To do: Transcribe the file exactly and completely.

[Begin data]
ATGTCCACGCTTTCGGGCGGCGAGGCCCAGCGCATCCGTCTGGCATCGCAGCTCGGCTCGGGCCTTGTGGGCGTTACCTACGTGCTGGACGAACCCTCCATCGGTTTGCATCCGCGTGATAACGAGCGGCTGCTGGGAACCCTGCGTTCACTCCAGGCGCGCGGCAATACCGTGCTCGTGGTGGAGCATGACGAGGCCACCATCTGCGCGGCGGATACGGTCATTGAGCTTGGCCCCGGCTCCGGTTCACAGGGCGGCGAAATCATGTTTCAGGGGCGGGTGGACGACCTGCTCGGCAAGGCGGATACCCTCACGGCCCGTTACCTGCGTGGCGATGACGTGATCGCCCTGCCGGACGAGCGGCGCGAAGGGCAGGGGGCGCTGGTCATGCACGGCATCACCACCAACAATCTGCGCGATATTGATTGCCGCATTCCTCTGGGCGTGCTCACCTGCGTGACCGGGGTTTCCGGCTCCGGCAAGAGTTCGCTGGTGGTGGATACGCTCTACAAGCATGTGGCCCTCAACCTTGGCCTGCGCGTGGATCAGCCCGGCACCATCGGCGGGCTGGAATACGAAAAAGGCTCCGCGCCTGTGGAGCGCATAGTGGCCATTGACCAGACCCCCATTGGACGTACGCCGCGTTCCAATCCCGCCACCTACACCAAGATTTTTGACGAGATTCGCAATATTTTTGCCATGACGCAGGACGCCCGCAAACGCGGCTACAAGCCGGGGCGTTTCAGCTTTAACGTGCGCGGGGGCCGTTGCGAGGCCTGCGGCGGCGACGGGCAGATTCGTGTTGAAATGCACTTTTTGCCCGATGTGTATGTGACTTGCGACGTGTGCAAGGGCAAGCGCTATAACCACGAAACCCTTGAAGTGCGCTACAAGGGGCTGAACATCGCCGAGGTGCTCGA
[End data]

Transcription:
ATGTCCACGCTTTCGGGCGGCGAGGCCCAGCGCATCCGTCTGGCATCGCAGCTCGGCTCGGGCCTTGTGGGCGTTACCTACGTGCTGGACGAACCCTCCATCGGTTTGCATCCGCGTGATAACGAGCGGCTGCTGGGAACCCTGCGTTCACTCCAGGCGCGCGGCAATACCGTGCTCGTGGTGGAGCATGACGAGGCCACCATCTGCGCGGCGGATACGGTCATTGAGCTTGGCCCCGGCTCCGGTTCACAGGGCGGCGAAATCATGTTTCAGGGGCGGGTGGACGACCTGCTCGGCAAGGCGGATACCCTCACGGCCCGTTACCTGCGTGGCGATGACGTGATCGCCCTGCCGGACGAGCGGCGCGAAGGGCAGGGGGCGCTGGTCATGCACGGCATCACCACCAACAATCTGCGCGATATTGATTGCCGCATTCCTCTGGGCGTGCTCACCTGCGTGACCGGGGTTTCCGGCTCCGGCAAGAGTTCGCTGGTGGTGGATACGCTCTACAAGCATGTGGCCCTCAACCTTGGCCTGCGCGTGGATCAGCCCGGCACCATCGGCGGGCTGGAATACGAAAAAGGCTCCGCGCCTGTGGAGCGCATAGTGGCCATTGACCAGACCCCCATTGGACGTACGCCGCGTTCCAATCCCGCCACCTACACCAAGATTTTTGACGAGATTCGCAATATTTTTGCCATGACGCAGGACGCCCGCAAACGCGGCTACAAGCCGGGGCGTTTCAGCTTTAACGTGCGCGGGGGCCGTTGCGAGGCCTGCGGCGGCGACGGGCAGATTCGTGTTGAAATGCACTTTTTGCCCGATGTGTATGTGACTTGCGACGTGTGCAAGGGCAAGCGCTATAACCACGAAACCCTTGAAGTGCGCTACAAGGGGCTGAACATCGCCGAGGTGCTCGA